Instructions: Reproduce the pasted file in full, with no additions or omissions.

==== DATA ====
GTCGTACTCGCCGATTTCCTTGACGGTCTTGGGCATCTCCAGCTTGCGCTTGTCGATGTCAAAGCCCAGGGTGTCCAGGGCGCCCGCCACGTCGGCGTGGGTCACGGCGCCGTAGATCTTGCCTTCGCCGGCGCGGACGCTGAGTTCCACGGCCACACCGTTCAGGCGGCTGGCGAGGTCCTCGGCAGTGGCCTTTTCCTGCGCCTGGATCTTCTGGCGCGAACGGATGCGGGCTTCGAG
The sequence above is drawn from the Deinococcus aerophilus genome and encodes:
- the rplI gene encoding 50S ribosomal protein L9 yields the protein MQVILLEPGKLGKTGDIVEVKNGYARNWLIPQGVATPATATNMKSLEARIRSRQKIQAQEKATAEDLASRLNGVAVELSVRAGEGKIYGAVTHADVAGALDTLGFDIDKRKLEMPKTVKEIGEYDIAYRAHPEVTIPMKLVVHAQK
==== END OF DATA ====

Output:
GTCGTACTCGCCGATTTCCTTGACGGTCTTGGGCATCTCCAGCTTGCGCTTGTCGATGTCAAAGCCCAGGGTGTCCAGGGCGCCCGCCACGTCGGCGTGGGTCACGGCGCCGTAGATCTTGCCTTCGCCGGCGCGGACGCTGAGTTCCACGGCCACACCGTTCAGGCGGCTGGCGAGGTCCTCGGCAGTGGCCTTTTCCTGCGCCTGGATCTTCTGGCGCGAACGGATGCGGGCTTCGAG
The sequence above is drawn from the Deinococcus aerophilus genome and encodes:
- the rplI gene encoding 50S ribosomal protein L9 yields the protein MQVILLEPGKLGKTGDIVEVKNGYARNWLIPQGVATPATATNMKSLEARIRSRQKIQAQEKATAEDLASRLNGVAVELSVRAGEGKIYGAVTHADVAGALDTLGFDIDKRKLEMPKTVKEIGEYDIAYRAHPEVTIPMKLVVHAQK